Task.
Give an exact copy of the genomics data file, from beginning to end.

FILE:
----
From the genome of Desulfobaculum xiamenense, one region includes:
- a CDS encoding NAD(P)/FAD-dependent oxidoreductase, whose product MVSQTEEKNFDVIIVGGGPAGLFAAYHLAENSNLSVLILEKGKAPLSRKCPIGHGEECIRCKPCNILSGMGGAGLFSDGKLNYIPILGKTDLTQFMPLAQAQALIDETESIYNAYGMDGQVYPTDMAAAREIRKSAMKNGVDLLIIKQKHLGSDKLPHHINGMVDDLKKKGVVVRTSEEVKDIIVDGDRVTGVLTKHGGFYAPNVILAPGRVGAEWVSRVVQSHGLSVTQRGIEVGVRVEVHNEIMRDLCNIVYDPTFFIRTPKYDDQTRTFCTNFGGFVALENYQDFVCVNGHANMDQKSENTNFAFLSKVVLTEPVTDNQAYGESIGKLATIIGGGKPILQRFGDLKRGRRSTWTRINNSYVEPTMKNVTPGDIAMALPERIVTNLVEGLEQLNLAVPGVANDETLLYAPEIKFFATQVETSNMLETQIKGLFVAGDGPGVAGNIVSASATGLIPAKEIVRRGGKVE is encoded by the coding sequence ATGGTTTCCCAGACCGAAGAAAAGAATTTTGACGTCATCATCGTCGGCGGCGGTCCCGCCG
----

From the genome of Desulfobaculum xiamenense, one region includes:
- a CDS encoding NAD(P)/FAD-dependent oxidoreductase, whose product MVSQTEEKNFDVIIVGGGPAGLFAAYHLAENSNLSVLILEKGKAPLSRKCPIGHGEECIRCKPCNILSGMGGAGLFSDGKLNYIPILGKTDLTQFMPLAQAQALIDETESIYNAYGMDGQVYPTDMAAAREIRKSAMKNGVDLLIIKQKHLGSDKLPHHINGMVDDLKKKGVVVRTSEEVKDIIVDGDRVTGVLTKHGGFYAPNVILAPGRVGAEWVSRVVQSHGLSVTQRGIEVGVRVEVHNEIMRDLCNIVYDPTFFIRTPKYDDQTRTFCTNFGGFVALENYQDFVCVNGHANMDQKSENTNFAFLSKVVLTEPVTDNQAYGESIGKLATIIGGGKPILQRFGDLKRGRRSTWTRINNSYVEPTMKNVTPGDIAMALPERIVTNLVEGLEQLNLAVPGVANDETLLYAPEIKFFATQVETSNMLETQIKGLFVAGDGPGVAGNIVSASATGLIPAKEIVRRGGKVE is encoded by the coding sequence ATGGTTTCCCAGACCGAAGAAAAGAATTTTGACGTCATCATCGTCGGCGGCGGTCCCGCCG